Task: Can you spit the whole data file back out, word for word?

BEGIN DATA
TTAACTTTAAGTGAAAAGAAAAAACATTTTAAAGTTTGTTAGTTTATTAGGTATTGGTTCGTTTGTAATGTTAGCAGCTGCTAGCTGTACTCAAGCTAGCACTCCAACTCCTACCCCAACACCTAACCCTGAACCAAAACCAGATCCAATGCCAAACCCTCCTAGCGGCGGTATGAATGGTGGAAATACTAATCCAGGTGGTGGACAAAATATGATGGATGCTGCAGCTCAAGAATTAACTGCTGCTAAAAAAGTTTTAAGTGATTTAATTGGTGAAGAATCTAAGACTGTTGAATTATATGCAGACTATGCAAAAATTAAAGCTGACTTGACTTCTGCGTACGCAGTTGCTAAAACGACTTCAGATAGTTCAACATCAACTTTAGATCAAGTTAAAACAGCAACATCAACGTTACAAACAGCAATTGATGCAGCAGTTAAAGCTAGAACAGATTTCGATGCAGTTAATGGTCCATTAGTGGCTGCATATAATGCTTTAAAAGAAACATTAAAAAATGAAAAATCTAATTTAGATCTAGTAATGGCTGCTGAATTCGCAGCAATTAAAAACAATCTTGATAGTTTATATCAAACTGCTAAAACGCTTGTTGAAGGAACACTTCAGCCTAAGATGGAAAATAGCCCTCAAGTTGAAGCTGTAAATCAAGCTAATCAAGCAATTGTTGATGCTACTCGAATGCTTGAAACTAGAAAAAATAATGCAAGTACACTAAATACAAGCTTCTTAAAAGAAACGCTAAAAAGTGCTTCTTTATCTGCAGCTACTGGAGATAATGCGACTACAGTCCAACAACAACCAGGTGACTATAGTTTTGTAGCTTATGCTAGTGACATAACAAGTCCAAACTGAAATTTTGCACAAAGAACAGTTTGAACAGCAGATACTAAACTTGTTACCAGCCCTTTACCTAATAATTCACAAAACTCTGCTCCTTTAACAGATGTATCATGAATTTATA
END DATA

TTAACTTTAAGTGAAAAGAAAAAACATTTTAAAGTTTGTTAGTTTATTAGGTATTGGTTCGTTTGTAATGTTAGCAGCTGCTAGCTGTACTCAAGCTAGCACTCCAACTCCTACCCCAACACCTAACCCTGAACCAAAACCAGATCCAATGCCAAACCCTCCTAGCGGCGGTATGAATGGTGGAAATACTAATCCAGGTGGTGGACAAAATATGATGGATGCTGCAGCTCAAGAATTAACTGCTGCTAAAAAAGTTTTAAGTGATTTAATTGGTGAAGAATCTAAGACTGTTGAATTATATGCAGACTATGCAAAAATTAAAGCTGACTTGACTTCTGCGTACGCAGTTGCTAAAACGACTTCAGATAGTTCAACATCAACTTTAGATCAAGTTAAAACAGCAACATCAACGTTACAAACAGCAATTGATGCAGCAGTTAAAGCTAGAACAGATTTCGATGCAGTTAATGGTCCATTAGTGGCTGCATATAATGCTTTAAAAGAAACATTAAAAAATGAAAAATCTAATTTAGATCTAGTAATGGCTGCTGAATTCGCAGCAATTAAAAACAATCTTGATAGTTTATATCAAACTGCTAAAACGCTTGTTGAAGGAACACTTCAGCCTAAGATGGAAAATAGCCCTCAAGTTGAAGCTGTAAATCAAGCTAATCAAGCAATTGTTGATGCTACTCGAATGCTTGAAACTAGAAAAAATAATGCAAGTACACTAAATACAAGCTTCTTAAAAGAAACGCTAAAAAGTGCTTCTTTATCTGCAGCTACTGGAGATAATGCGACTACAGTCCAACAACAACCAGGTGACTATAGTTTTGTAGCTTATGCTAGTGACATAACAAGTCCAAACTGAAATTTTGCACAAAGAACAGTTTGAACAGCAGATACTAAACTTGTTACCAGCCCTTTACCTAATAATTCACAAAACTCTGCTCCTTTAACAGATGTATCATGAATTTATA